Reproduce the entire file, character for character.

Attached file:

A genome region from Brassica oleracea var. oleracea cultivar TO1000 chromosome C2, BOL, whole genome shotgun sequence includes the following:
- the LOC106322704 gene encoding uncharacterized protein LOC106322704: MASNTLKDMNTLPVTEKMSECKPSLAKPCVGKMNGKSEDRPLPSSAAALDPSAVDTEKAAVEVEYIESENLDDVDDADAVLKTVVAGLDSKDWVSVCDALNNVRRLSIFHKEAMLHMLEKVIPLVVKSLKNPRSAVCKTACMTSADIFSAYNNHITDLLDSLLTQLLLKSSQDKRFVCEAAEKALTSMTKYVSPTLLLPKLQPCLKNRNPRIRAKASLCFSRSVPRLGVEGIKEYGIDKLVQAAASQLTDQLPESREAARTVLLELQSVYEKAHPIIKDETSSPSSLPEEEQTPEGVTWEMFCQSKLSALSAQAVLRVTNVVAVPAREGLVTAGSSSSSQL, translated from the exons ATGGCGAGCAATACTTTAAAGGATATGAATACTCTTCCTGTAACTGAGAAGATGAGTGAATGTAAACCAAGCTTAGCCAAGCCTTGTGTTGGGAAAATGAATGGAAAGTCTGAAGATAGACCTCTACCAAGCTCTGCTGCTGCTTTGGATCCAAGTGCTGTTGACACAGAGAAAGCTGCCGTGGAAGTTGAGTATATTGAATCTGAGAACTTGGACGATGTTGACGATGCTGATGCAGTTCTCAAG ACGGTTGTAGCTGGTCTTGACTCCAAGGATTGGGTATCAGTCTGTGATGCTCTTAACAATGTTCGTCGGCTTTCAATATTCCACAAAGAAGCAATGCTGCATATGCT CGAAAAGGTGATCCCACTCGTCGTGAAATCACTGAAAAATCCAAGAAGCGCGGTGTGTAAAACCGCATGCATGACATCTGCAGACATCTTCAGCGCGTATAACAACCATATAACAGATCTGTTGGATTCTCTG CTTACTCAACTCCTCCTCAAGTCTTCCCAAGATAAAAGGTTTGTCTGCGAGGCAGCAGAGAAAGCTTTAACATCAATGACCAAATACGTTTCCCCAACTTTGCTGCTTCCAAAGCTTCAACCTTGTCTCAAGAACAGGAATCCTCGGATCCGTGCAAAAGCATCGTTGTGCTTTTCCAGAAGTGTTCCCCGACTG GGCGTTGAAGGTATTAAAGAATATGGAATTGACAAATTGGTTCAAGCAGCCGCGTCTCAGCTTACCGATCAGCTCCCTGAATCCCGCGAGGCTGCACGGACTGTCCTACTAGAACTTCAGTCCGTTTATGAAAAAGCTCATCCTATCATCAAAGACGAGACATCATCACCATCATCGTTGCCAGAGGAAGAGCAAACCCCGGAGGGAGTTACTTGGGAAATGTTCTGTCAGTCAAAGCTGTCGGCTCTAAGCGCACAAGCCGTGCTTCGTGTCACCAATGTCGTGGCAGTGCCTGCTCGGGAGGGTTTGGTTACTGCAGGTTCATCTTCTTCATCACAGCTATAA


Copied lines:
A genome region from Brassica oleracea var. oleracea cultivar TO1000 chromosome C2, BOL, whole genome shotgun sequence includes the following:
- the LOC106322704 gene encoding uncharacterized protein LOC106322704: MASNTLKDMNTLPVTEKMSECKPSLAKPCVGKMNGKSEDRPLPSSAAALDPSAVDTEKAAVEVEYIESENLDDVDDADAVLKTVVAGLDSKDWVSVCDALNNVRRLSIFHKEAMLHMLEKVIPLVVKSLKNPRSAVCKTACMTSADIFSAYNNHITDLLDSLLTQLLLKSSQDKRFVCEAAEKALTSMTKYVSPTLLLPKLQPCLKNRNPRIRAKASLCFSRSVPRLGVEGIKEYGIDKLVQAAASQLTDQLPESREAARTVLLELQSVYEKAHPIIKDETSSPSSLPEEEQTPEGVTWEMFCQSKLSALSAQAVLRVTNVVAVPAREGLVTAGSSSSSQL, translated from the exons ATGGCGAGCAATACTTTAAAGGATATGAATACTCTTCCTGTAACTGAGAAGATGAGTGAATGTAAACCAAGCTTAGCCAAGCCTTGTGTTGGGAAAATGAATGGAAAGTCTGAAGATAGACCTCTACCAAGCTCTGCTGCTGCTTTGGATCCAAGTGCTGTTGACACAGAGAAAGCTGCCGTGGAAGTTGAGTATATTGAATCTGAGAACTTGGACGATGTTGACGATGCTGATGCAGTTCTCAAG ACGGTTGTAGCTGGTCTTGACTCCAAGGATTGGGTATCAGTCTGTGATGCTCTTAACAATGTTCGTCGGCTTTCAATATTCCACAAAGAAGCAATGCTGCATATGCT CGAAAAGGTGATCCCACTCGTCGTGAAATCACTGAAAAATCCAAGAAGCGCGGTGTGTAAAACCGCATGCATGACATCTGCAGACATCTTCAGCGCGTATAACAACCATATAACAGATCTGTTGGATTCTCTG CTTACTCAACTCCTCCTCAAGTCTTCCCAAGATAAAAGGTTTGTCTGCGAGGCAGCAGAGAAAGCTTTAACATCAATGACCAAATACGTTTCCCCAACTTTGCTGCTTCCAAAGCTTCAACCTTGTCTCAAGAACAGGAATCCTCGGATCCGTGCAAAAGCATCGTTGTGCTTTTCCAGAAGTGTTCCCCGACTG GGCGTTGAAGGTATTAAAGAATATGGAATTGACAAATTGGTTCAAGCAGCCGCGTCTCAGCTTACCGATCAGCTCCCTGAATCCCGCGAGGCTGCACGGACTGTCCTACTAGAACTTCAGTCCGTTTATGAAAAAGCTCATCCTATCATCAAAGACGAGACATCATCACCATCATCGTTGCCAGAGGAAGAGCAAACCCCGGAGGGAGTTACTTGGGAAATGTTCTGTCAGTCAAAGCTGTCGGCTCTAAGCGCACAAGCCGTGCTTCGTGTCACCAATGTCGTGGCAGTGCCTGCTCGGGAGGGTTTGGTTACTGCAGGTTCATCTTCTTCATCACAGCTATAA